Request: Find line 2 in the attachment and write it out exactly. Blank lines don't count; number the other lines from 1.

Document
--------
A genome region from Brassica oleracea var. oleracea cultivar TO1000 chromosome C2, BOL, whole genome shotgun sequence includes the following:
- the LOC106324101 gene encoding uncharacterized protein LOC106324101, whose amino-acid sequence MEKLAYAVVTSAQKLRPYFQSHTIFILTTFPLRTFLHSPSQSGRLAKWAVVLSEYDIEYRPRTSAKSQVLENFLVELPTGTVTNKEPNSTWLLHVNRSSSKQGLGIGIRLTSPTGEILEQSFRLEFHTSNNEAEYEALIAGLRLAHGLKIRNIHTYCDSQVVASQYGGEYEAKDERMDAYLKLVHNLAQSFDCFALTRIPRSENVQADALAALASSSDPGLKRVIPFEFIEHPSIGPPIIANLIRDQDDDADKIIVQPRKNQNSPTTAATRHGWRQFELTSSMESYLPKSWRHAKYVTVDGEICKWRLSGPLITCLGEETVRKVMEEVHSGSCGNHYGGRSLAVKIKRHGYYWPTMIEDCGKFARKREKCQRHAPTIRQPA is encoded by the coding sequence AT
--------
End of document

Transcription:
- the LOC106324101 gene encoding uncharacterized protein LOC106324101, whose amino-acid sequence MEKLAYAVVTSAQKLRPYFQSHTIFILTTFPLRTFLHSPSQSGRLAKWAVVLSEYDIEYRPRTSAKSQVLENFLVELPTGTVTNKEPNSTWLLHVNRSSSKQGLGIGIRLTSPTGEILEQSFRLEFHTSNNEAEYEALIAGLRLAHGLKIRNIHTYCDSQVVASQYGGEYEAKDERMDAYLKLVHNLAQSFDCFALTRIPRSENVQADALAALASSSDPGLKRVIPFEFIEHPSIGPPIIANLIRDQDDDADKIIVQPRKNQNSPTTAATRHGWRQFELTSSMESYLPKSWRHAKYVTVDGEICKWRLSGPLITCLGEETVRKVMEEVHSGSCGNHYGGRSLAVKIKRHGYYWPTMIEDCGKFARKREKCQRHAPTIRQPA is encoded by the coding sequence AT